Hong Kong’s Equity Bull Run Tires as Fed, China Concerns Return

  • Valuations are at five-year highs, Fed hikes are back on table
  • Shares are due a correction after euphoria reached, Bocom says

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The factors that fueled this year’s bull run in Hong Kong stocks are turning brittle.

Valuations that were among the world’s lowest are now at five-year highs. An improving U.S. economy is scotching Brexit-fueled optimism that higher borrowing costs were a remote prospect. Speculation China’s economy is stabilized has been dashed by July data showing faltering growth. At the same time, technical indicators are signaling that the Hang Seng Index’s 25 percent ascent since February’s low was too quick.

For BNP Paribas SA, Hong Kong remains caught in the "pincer" between China’s structural slowdown and the return of U.S. borrowing costs to more normal levels -- effects the city can’t avoid due to its reliance on Chinese spending and a currency peg to the greenback. While Value Investment Principals Ltd. says Hong Kong stock valuations remain cheaper than global peers, Bocom International Holdings Co. says shares are due a correction.

"There is reason to be cautious as the market has been running ahead of itself," said Hao Hong, chief strategist at Bocom International in Hong Kong. “The sentiment is euphoric, and the market has gotten complacent."

The Hang Seng Index is trading near a nine-month high as it recovers from a bear market induced by turbulence in China’s financial markets. The gauge is valued at 11.9 times reported earnings, up from a four-year low of 9 in February. Its relative-strength index rose last week to a level that signals to some traders gains are overdone, while more of the measure’s 50 members are above their 200-day moving averages than at any time since May 2015.

The Hong Kong stock gauge was little changed on Thursday.

Hong Kong’s vulnerability both to China’s economy and global central bank stimulus has helped make swings between despair and optimism hallmarks of the city’s $4.1 trillion equity market. While the S&P 500 Index hasn’t dropped more than 20 percent from a recent peak in at least six years, the Hang Seng Index has suffered two plunges in excess of 30 percent before staging some of the world’s sharpest rallies.

Expectations for higher U.S. borrowing costs are growing ahead of a speech by Federal Reserve Chair Janet Yellen on Friday. Fed funds futures ended Tuesday showing a 54 percent chance of a U.S. rate increase in December. In the wake of Britain’s June vote to leave the European Union, odds were less than even for any meeting through the end of 2017.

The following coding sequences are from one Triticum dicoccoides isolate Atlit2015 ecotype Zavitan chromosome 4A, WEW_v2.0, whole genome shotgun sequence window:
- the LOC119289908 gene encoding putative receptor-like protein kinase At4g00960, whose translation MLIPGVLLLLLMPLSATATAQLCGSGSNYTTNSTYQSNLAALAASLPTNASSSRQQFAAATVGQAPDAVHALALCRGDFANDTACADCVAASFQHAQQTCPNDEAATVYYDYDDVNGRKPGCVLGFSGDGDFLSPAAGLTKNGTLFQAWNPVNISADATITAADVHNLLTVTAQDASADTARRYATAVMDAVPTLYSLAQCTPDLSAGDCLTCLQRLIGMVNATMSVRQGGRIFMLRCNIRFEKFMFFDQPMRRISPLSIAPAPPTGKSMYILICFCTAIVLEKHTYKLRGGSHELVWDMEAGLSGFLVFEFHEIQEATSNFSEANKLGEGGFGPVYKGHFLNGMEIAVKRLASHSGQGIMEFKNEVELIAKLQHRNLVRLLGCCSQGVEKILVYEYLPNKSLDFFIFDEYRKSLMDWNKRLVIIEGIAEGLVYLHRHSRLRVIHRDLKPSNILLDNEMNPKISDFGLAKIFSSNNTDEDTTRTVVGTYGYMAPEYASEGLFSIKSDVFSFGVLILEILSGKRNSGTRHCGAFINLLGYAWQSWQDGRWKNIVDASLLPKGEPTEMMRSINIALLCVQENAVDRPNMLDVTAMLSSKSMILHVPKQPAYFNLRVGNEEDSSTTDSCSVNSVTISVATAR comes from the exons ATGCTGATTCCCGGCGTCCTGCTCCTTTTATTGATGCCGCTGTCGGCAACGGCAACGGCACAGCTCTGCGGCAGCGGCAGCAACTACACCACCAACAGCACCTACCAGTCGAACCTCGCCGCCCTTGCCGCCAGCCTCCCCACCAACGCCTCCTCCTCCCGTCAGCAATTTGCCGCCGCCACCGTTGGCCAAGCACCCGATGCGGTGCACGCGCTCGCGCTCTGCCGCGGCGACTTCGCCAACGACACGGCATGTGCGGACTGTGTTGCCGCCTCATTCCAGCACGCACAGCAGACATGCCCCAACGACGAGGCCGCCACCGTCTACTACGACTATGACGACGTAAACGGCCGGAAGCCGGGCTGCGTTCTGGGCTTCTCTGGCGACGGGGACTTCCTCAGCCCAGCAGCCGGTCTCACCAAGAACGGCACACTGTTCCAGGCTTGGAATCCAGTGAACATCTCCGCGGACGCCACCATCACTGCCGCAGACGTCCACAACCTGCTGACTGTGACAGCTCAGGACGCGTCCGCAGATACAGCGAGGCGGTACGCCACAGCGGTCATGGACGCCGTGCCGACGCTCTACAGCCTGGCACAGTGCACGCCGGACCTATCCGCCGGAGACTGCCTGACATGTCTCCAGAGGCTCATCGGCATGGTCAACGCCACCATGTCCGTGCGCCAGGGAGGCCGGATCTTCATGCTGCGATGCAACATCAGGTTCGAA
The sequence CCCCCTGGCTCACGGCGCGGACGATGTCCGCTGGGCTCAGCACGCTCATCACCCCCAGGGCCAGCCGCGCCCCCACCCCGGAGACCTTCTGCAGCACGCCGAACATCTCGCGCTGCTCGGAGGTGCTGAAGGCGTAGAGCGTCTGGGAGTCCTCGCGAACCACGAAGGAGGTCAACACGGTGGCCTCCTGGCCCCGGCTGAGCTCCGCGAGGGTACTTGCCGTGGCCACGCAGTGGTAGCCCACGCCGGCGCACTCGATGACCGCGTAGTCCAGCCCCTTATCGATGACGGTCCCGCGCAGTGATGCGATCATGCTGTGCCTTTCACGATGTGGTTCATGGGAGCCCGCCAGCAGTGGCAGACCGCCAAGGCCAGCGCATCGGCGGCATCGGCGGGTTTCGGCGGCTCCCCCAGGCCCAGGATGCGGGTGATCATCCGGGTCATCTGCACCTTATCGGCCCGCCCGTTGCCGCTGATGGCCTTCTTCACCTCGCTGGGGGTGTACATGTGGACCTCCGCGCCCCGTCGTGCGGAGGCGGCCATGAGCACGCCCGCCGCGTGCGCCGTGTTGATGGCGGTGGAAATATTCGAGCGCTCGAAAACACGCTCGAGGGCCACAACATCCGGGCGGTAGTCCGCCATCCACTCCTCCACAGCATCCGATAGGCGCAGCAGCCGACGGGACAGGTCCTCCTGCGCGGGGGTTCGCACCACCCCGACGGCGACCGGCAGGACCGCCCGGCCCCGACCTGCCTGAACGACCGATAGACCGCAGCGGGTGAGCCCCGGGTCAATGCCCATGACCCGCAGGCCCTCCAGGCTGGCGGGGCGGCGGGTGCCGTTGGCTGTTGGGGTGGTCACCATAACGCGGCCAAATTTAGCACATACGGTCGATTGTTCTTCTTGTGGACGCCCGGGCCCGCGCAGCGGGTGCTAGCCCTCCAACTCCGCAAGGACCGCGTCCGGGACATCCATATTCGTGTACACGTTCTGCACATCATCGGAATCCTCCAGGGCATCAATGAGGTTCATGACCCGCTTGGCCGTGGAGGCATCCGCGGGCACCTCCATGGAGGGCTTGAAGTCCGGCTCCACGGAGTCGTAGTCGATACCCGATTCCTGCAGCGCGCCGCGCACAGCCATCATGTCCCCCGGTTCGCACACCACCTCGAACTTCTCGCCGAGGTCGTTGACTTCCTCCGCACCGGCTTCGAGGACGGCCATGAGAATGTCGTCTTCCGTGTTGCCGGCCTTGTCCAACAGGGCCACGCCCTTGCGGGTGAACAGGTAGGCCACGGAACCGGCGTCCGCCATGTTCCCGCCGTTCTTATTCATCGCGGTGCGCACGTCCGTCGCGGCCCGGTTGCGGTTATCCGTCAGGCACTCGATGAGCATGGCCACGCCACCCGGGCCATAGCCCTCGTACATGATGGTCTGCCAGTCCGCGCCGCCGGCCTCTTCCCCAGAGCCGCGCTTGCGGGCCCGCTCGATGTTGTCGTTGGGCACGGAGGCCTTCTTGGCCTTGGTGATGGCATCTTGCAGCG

A move toward historic levels would darken the outlook for Hong Kong’s house prices. Real estate companies led by New World Development Co. account for half of the Hang Seng Index’s 10 best performers since Feb. 12, when the city’s shares ended a nine-month bear market.

Revenue Outlook

Worsening Chinese economic data also threaten earnings for the city’s shares. Factory output, retail sales and investment all slowed in July, while the broadest measure of new credit rose the least in two years. China, Hong Kong’s biggest trading partner, accounted for an average 62 percent of revenue for companies on the Hang Seng Index, according to data compiled by Bloomberg.

“Economic fundamentals have not changed," said Kevin Lai, Hong Kong-based chief economist for Asia ex-Japan at Daiwa. “We are in a brief period of what people call risk-on, when the market loves to take risks, loves to chase yields. But fundamentally, data coming from China for July were miserable."

Even after the rally, the city’s stocks are inexpensive relative to global peers. The Hang Seng Index is 45 percent cheaper than the MSCI All-Country World Index’s 21.5 times reported earnings. The Hong Kong gauge is still 20 percent below last year’s April high.

Catch-up Rally

“Valuation for Hong Kong equities is still very reasonable if not compelling, so the fundamental support is there," said Sandy Mehta, chief executive officer of Hong Kong-based advisory firm Value Investment Principals. “It will be more of a catch-up rally from a position of excessive pessimism, rather than a new bull market."

Shares will struggle to extend their gains for long amid a weak domestic economy and uncertainty over U.S. interest rates, according to Ronald Wan, chief executive of Partners Capital International Ltd. in Hong Kong.

Retail sales in the city have declined for 16 straight months as a weakening yuan and an anti-graft campaign drew fewer mainland Chinese tourists to the city’s shops. BNP Paribas projects the city’s joblessness to grow while the economy will flirt with deflation next year, according to a note dated Wednesday.

"I don’t think things can be too impressive in the medium term," Wan said.

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